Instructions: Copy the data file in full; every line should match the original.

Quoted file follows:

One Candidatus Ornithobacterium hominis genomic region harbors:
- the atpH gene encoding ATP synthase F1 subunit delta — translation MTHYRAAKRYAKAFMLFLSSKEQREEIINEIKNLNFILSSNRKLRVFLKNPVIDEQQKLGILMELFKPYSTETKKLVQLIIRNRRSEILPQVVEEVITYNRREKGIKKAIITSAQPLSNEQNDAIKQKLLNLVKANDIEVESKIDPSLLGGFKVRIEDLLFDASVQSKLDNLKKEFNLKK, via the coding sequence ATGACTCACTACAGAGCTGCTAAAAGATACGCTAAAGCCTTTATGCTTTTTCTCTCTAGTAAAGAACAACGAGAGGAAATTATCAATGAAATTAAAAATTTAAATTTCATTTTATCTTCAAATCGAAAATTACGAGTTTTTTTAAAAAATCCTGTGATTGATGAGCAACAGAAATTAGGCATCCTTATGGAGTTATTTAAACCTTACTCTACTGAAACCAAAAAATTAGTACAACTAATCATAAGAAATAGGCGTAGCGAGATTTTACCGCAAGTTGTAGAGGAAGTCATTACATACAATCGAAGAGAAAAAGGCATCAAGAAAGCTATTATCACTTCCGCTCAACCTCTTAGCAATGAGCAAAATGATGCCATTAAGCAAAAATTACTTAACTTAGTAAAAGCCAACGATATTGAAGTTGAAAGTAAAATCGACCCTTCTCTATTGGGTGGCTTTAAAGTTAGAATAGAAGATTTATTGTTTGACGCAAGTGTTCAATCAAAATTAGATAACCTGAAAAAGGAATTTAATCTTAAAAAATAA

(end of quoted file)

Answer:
One Candidatus Ornithobacterium hominis genomic region harbors:
- the atpH gene encoding ATP synthase F1 subunit delta — translation MTHYRAAKRYAKAFMLFLSSKEQREEIINEIKNLNFILSSNRKLRVFLKNPVIDEQQKLGILMELFKPYSTETKKLVQLIIRNRRSEILPQVVEEVITYNRREKGIKKAIITSAQPLSNEQNDAIKQKLLNLVKANDIEVESKIDPSLLGGFKVRIEDLLFDASVQSKLDNLKKEFNLKK, via the coding sequence ATGACTCACTACAGAGCTGCTAAAAGATACGCTAAAGCCTTTATGCTTTTTCTCTCTAGTAAAGAACAACGAGAGGAAATTATCAATGAAATTAAAAATTTAAATTTCATTTTATCTTCAAATCGAAAATTACGAGTTTTTTTAAAAAATCCTGTGATTGATGAGCAACAGAAATTAGGCATCCTTATGGAGTTATTTAAACCTTACTCTACTGAAACCAAAAAATTAGTACAACTAATCATAAGAAATAGGCGTAGCGAGATTTTACCGCAAGTTGTAGAGGAAGTCATTACATACAATCGAAGAGAAAAAGGCATCAAGAAAGCTATTATCACTTCCGCTCAACCTCTTAGCAATGAGCAAAATGATGCCATTAAGCAAAAATTACTTAACTTAGTAAAAGCCAACGATATTGAAGTTGAAAGTAAAATCGACCCTTCTCTATTGGGTGGCTTTAAAGTTAGAATAGAAGATTTATTGTTTGACGCAAGTGTTCAATCAAAATTAGATAACCTGAAAAAGGAATTTAATCTTAAAAAATAA